A prize ride and WSH “B” system approved horse show are in the planning stages as fund raisers. The prize ride, “RIDE FOR RESEARCH” has been scheduled for July 22-23-24 at the Evergreen Sportsman’s Club in Capitol Forest and the horse show “WSU BENEFIT HORSE SHOW “is to be held Labor Day Weekend at the Kitsap Saddle Club in Port Orchard. These activities give a wide range of activities the horse community can support with a donation or through participation in these events.
WSU is hoping to develop a stronger
relationship between the WSU College of Veterinary Medicine’s Equine Program
and each of the many horse groups in the state to advance the health and
The school is the fifth (5th) oldest vet school in the nation and the only school to have an magnetic resonance imaging equipment capable of evaluating lameness and neurological disorders in horses. This equipment has rapidly moved WSU to the forefront of veterinary medicine and has changed diagnosis and treatment of horses with lameness problems that cannot be readily diagnosed from traditional radiograph. The information gained as a result of this technology is of interest to equine practitioners and horse owners.
In addition the school has the capability of diagnosis of upper airway problems through use of an endoscopy and equine treadmill, which is also valuable in the diagnosis of heart, lung and muscle disorders. They currently have ongoing studies of Equine Pain Management, Nutrition and Navicular, all issues of interest to horse owners that deserve our support.
The Coalition is the founder and chief advocate for the Washington Wildlife & Recreation Program (WWRP), a state grant program that helps communities fund new parks, trails and public lands. Most new state funding for WDFW, DNR and State Park acquisitions also comes from this program
In 2005, the Coalition will lobby the legislature for a $60 million appropriations to fund the best of 122 park and habitat grant proposals. They will also try to expand the WWRP grant program by reintroducing legislation to protect and restore land along our rivers and streams, and to conserve precious farmland.
example of the current proposals for funding is the Centennial Trail,
Despite the success in funding the WWRP projects, our growing population needs more parks and trails and precious habitat for many species is rapidly disappearing. As the price of land, and the size of our population increases, WWRP funding needs to increase, too! Please contact your legislators to support our request. It makes sense to build parks when people need jobs and to buy land when interest rates are low. To find out who your legislators are, visit www.leg.wa.gov and email them or call the Legislative Hotline at (800) 562-6000.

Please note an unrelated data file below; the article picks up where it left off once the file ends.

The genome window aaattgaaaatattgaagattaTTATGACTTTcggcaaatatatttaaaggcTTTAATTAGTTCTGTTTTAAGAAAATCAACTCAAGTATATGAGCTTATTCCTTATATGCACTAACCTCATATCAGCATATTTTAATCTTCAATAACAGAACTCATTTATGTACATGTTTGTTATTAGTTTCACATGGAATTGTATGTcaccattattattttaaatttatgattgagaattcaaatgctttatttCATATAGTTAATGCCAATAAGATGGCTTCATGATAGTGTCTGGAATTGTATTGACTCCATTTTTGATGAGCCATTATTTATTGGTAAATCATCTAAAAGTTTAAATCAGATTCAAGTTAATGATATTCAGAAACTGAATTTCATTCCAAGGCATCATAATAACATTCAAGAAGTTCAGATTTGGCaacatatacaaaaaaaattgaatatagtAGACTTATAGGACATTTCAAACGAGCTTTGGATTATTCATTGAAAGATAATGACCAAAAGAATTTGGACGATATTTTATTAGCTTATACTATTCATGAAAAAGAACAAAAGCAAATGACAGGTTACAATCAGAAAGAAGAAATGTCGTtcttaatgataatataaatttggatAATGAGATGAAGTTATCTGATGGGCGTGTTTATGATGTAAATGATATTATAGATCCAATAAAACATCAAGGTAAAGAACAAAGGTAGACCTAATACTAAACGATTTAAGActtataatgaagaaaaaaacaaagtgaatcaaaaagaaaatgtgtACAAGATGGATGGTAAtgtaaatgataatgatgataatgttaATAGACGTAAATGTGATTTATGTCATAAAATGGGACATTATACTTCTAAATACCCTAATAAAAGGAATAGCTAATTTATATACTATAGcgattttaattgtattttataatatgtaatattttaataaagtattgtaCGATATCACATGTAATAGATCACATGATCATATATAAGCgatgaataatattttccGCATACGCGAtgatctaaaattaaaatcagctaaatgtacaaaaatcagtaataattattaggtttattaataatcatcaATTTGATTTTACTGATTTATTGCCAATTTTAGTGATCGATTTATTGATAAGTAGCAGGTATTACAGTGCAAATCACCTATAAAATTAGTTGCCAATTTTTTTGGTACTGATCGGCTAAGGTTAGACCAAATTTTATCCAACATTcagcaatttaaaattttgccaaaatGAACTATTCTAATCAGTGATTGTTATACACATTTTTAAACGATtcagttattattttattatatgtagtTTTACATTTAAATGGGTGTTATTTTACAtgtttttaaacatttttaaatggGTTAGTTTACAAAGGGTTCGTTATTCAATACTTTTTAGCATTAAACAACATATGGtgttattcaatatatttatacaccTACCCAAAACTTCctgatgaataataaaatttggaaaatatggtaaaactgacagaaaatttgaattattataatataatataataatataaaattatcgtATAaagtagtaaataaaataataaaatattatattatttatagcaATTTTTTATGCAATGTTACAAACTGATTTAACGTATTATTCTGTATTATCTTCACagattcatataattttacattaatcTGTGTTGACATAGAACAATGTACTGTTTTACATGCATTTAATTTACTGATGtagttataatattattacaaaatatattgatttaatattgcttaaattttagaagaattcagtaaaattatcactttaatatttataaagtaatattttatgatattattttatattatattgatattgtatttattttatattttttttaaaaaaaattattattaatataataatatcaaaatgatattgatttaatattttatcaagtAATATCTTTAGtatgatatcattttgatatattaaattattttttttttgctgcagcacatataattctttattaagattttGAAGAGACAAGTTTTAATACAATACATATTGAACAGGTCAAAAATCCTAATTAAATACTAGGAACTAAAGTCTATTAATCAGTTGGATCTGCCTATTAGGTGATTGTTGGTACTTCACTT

American Warmblood Society Announces Seminar and Inspection Dates
AWS News Release
An Inspection and Branding will be held in
a Sport Horse Breeding Seminar Format at Wildwood Farm in
The American Warmblood Society’s Inspections are offered in an educational format. The initial Inspection is always free to AWS registered horses. Come learn about good Sport Horse qualities for performance and/or breeding through open discussion. All horses are to be shown IN-Hand. Observers are welcome and encouraged to attend.
The Inspection Seminars will be limited to 30 entries with the top three scoring registered horses ( regardless of age) receiving the Gold, Silver and Bronze medals. The AWS designations are: Supreme 80% or higher, Blue Preferred 75% - 79.99%, Red Preferred 67% - 74.99%, Certified 62% - 66.99%.
All American Warmbloods are required to satisfy registration performance requirements. This inspection is one of the seven ways to satisfy the requirements with a 62% or higher score. The performance requirement can also be satisfied through Dressage, Eventing, Combined Driving, Show Jumping, Sport Horse In-Hand classes or through AWS registered foals performance records.
limited to 30 and must be sent to the AWS office postmarked at least 15 days
prior to the inspection date, or pay a $50 rush fee. For registration forms or to observe the
inspections please contact Heather Carder of Wildwood Farm 360/ 675-3474 or
email firstname.lastname@example.org and Victoria Bearden of